Elsewhere Patent Application Process
Most Countries have patent systems that broadly follow the UK / European system. That is to say, patents are granted for inventions that are new and inventive on a worldwide scale.
Old commonwealth countries have systems derived from the UK system, but with minor differences. The Indian patent system is uniquely old fashioned; China, Japan and Korea have their own similar systems; and Hong Kong still has its own system of representing UK / European or Chinese patents.
Typical Application Costs
The cost of filing applications overseas varies considerably from country to country. One significant factor is that the application must be filed in the local language – where this is not English the specification must be translated. I recommend that this is carried out by a local patent agent, to ensure that the language is technically and legally correct. I have worked with patent agents in many different countries for a number of years. The cost of the translation depends on the length of the specification, which in turn depends upon the nature of the invention.
Ball park figures are as follows (excluding professional fees):-
|PCT application||£4,500 – £6,000|
|IPED||£2,500 – £3,500|
(Varies according to the country)
|National Phase EP||£3,500 – £4,500|
When filing an overseas patent application, typically this will be filed in conjunction with a British application or a European application. In this case, the preparation of the specification will have been carried out for that application and only a small amount of time will be required for amending the overseas application in accordance with the practice there. However, if no other equivalent applications are being filed, then considerable time may be required in drafting the specification. This will clearly increase the costs.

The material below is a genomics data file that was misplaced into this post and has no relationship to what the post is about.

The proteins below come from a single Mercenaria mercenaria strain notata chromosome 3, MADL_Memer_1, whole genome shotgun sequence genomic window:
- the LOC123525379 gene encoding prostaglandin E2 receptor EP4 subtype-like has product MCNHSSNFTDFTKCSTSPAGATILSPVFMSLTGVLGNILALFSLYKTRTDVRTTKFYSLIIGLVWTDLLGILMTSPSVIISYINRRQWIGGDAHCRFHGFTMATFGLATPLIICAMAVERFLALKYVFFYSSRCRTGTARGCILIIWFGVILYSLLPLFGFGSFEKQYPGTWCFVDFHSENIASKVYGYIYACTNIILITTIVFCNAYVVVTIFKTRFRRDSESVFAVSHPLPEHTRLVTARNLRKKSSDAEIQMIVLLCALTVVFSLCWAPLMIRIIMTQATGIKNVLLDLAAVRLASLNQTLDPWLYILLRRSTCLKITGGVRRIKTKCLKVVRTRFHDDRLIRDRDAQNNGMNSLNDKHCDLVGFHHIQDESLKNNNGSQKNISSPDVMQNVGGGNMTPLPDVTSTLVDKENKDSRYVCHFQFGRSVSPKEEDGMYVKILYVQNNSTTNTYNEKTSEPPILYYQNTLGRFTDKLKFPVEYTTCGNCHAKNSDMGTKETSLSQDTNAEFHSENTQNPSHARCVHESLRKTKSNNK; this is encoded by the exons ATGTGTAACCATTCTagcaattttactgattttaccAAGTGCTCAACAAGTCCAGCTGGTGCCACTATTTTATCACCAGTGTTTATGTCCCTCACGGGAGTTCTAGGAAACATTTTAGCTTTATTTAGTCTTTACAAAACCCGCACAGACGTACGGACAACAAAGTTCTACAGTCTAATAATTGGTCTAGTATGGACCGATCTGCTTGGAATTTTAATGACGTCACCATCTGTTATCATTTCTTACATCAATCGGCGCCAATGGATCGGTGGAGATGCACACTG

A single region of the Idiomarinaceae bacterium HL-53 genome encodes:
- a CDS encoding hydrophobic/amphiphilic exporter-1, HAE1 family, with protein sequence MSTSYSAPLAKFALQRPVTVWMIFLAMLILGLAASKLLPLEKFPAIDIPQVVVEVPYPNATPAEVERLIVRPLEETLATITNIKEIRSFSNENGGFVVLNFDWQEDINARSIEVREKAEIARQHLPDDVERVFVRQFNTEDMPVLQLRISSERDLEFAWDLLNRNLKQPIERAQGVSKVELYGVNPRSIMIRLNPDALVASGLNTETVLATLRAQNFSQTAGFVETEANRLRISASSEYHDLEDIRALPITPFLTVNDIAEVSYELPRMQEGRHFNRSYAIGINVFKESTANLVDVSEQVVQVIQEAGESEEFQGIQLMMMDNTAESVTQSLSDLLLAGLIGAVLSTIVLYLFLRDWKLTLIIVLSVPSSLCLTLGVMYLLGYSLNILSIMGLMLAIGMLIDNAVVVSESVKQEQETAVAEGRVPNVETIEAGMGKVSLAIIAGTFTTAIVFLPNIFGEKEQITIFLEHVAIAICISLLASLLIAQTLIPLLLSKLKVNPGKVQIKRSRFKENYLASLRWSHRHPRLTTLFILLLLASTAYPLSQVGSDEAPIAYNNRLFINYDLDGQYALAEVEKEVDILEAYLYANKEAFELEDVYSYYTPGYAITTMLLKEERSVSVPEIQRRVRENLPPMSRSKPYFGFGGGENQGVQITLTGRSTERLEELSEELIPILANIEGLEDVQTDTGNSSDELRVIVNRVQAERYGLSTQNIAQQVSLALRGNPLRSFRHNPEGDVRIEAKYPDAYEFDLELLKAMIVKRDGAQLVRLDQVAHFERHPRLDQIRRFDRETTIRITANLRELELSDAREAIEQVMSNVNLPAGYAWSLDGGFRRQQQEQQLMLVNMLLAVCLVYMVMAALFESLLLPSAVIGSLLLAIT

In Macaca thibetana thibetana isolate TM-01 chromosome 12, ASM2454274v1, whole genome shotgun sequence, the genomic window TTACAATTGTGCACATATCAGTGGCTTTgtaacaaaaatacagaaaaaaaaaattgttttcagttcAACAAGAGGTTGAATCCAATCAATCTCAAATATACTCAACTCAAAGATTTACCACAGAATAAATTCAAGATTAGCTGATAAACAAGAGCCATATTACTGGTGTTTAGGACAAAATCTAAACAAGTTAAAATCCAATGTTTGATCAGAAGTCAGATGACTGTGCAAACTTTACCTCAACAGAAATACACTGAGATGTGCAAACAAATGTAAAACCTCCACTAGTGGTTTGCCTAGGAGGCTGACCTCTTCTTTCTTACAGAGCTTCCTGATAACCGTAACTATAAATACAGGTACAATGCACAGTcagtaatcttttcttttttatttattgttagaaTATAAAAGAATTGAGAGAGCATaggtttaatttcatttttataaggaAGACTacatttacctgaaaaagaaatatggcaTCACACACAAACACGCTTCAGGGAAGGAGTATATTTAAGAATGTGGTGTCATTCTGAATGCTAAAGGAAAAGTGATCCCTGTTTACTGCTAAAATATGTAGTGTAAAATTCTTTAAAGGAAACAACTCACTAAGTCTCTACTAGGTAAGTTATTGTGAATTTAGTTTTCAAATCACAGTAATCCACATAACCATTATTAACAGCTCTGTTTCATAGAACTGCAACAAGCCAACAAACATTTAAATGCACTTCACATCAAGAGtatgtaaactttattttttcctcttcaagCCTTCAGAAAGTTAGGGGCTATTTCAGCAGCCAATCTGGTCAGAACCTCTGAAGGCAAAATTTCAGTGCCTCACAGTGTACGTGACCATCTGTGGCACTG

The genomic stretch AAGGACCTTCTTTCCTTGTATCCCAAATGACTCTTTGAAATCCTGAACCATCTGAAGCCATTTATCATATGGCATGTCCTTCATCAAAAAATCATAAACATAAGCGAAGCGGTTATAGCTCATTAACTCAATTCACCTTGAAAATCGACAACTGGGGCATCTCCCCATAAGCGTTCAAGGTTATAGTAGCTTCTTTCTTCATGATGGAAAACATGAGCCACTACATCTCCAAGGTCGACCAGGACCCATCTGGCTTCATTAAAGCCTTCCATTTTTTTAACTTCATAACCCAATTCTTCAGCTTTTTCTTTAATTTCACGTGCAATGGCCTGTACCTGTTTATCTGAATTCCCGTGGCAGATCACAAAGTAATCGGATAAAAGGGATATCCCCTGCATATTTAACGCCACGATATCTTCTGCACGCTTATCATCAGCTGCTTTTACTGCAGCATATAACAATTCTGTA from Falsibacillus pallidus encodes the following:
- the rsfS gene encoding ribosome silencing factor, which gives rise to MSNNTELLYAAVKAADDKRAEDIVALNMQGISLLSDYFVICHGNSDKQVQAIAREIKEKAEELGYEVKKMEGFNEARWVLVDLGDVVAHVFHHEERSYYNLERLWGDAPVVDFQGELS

A PCT application is usually filed following the filing of an informal British Patent Application. However, depending upon the developments to the invention between the time of filing of the UK application and the PCT, considerable work may be required to amend the description and prepare the claims and abstract. Formal drawings prepared by a draftsman may also be required. However, if minimal developments have been made to the invention since the original filing, then a shorter period of time will be required to finalise the description and draft the claims and abstract.
The IPED (International Preliminary Examination Demand) is optional. However, if the search report has not been favourable, then it may be advantageous to prepare amended claims and to file the IPED. This will provide an opportunity for the examiner to assess the new claims and issue a (hopefully) favourable IPER (International Preliminary Examination Report).